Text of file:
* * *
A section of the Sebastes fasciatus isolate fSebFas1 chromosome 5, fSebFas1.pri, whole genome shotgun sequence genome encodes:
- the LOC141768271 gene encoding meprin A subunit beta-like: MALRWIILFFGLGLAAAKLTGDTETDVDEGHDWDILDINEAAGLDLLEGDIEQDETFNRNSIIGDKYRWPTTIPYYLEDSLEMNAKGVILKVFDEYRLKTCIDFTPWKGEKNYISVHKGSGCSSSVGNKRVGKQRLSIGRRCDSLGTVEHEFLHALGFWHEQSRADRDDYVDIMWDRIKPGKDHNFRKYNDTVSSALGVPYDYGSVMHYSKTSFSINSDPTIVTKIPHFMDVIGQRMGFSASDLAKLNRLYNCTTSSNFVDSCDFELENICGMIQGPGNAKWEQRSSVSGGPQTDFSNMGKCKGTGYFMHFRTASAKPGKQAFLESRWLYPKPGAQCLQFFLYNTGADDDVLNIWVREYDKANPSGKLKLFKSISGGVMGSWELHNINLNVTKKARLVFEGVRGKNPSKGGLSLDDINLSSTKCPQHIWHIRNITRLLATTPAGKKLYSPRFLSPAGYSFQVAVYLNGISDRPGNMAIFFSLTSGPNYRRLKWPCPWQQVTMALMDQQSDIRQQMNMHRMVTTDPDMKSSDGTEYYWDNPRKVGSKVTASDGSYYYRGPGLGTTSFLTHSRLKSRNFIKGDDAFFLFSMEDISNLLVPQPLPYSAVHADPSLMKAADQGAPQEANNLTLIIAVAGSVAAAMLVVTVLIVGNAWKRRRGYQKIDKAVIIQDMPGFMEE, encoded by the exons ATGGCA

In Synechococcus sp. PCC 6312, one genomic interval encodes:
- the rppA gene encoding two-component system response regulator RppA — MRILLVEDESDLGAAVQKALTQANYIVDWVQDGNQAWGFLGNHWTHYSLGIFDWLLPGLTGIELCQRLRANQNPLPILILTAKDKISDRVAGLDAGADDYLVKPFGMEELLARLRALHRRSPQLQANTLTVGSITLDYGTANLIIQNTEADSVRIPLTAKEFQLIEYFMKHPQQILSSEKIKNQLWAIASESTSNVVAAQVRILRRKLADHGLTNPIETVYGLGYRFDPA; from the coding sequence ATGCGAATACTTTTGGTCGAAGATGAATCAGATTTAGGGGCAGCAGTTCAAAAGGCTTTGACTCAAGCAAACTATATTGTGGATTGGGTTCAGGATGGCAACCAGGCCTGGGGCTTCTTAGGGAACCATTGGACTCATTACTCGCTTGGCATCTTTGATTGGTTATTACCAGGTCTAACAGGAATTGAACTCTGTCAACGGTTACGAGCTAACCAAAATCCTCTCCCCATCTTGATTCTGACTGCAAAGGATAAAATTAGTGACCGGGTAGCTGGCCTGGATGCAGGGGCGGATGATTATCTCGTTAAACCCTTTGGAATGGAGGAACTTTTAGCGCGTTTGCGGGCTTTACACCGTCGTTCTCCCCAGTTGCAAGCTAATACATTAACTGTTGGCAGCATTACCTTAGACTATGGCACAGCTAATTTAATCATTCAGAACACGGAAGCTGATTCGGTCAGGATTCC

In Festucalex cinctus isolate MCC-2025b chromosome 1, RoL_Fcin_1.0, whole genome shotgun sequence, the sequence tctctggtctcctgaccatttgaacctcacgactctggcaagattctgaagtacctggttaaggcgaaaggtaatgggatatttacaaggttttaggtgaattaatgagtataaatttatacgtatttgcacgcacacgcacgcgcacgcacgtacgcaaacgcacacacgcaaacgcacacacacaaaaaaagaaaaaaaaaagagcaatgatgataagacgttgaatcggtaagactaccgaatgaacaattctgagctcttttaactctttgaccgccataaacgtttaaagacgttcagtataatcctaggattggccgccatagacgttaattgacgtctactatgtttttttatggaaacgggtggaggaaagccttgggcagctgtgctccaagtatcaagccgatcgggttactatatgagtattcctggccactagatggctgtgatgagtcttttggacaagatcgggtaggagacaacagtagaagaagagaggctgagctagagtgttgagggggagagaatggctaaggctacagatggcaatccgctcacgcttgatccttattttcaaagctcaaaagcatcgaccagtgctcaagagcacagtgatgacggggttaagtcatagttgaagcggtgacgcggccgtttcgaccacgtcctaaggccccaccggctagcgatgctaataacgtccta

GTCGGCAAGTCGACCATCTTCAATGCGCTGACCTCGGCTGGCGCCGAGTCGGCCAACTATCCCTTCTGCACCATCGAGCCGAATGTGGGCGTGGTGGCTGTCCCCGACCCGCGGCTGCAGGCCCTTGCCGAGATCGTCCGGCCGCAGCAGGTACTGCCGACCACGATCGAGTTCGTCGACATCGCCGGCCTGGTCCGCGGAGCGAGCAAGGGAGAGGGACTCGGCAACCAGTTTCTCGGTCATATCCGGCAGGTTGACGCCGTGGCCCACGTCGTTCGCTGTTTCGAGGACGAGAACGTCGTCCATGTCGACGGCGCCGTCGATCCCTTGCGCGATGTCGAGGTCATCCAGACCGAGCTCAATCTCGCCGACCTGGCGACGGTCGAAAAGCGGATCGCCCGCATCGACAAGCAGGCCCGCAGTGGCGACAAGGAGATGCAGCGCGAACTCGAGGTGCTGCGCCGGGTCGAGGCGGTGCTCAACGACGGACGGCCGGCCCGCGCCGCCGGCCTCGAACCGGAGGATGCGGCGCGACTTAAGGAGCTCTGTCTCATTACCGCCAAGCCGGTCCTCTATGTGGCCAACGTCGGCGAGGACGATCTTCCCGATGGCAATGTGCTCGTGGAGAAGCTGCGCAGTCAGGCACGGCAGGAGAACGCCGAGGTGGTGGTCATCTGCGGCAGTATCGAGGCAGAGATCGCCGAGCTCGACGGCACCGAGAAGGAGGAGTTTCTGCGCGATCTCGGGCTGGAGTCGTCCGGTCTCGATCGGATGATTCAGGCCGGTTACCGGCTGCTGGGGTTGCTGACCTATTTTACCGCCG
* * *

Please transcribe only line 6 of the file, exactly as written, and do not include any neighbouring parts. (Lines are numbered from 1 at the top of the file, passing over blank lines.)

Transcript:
GTCGGCAAGTCGACCATCTTCAATGCGCTGACCTCGGCTGGCGCCGAGTCGGCCAACTATCCCTTCTGCACCATCGAGCCGAATGTGGGCGTGGTGGCTGTCCCCGACCCGCGGCTGCAGGCCCTTGCCGAGATCGTCCGGCCGCAGCAGGTACTGCCGACCACGATCGAGTTCGTCGACATCGCCGGCCTGGTCCGCGGAGCGAGCAAGGGAGAGGGACTCGGCAACCAGTTTCTCGGTCATATCCGGCAGGTTGACGCCGTGGCCCACGTCGTTCGCTGTTTCGAGGACGAGAACGTCGTCCATGTCGACGGCGCCGTCGATCCCTTGCGCGATGTCGAGGTCATCCAGACCGAGCTCAATCTCGCCGACCTGGCGACGGTCGAAAAGCGGATCGCCCGCATCGACAAGCAGGCCCGCAGTGGCGACAAGGAGATGCAGCGCGAACTCGAGGTGCTGCGCCGGGTCGAGGCGGTGCTCAACGACGGACGGCCGGCCCGCGCCGCCGGCCTCGAACCGGAGGATGCGGCGCGACTTAAGGAGCTCTGTCTCATTACCGCCAAGCCGGTCCTCTATGTGGCCAACGTCGGCGAGGACGATCTTCCCGATGGCAATGTGCTCGTGGAGAAGCTGCGCAGTCAGGCACGGCAGGAGAACGCCGAGGTGGTGGTCATCTGCGGCAGTATCGAGGCAGAGATCGCCGAGCTCGACGGCACCGAGAAGGAGGAGTTTCTGCGCGATCTCGGGCTGGAGTCGTCCGGTCTCGATCGGATGATTCAGGCCGGTTACCGGCTGCTGGGGTTGCTGACCTATTTTACCGCCG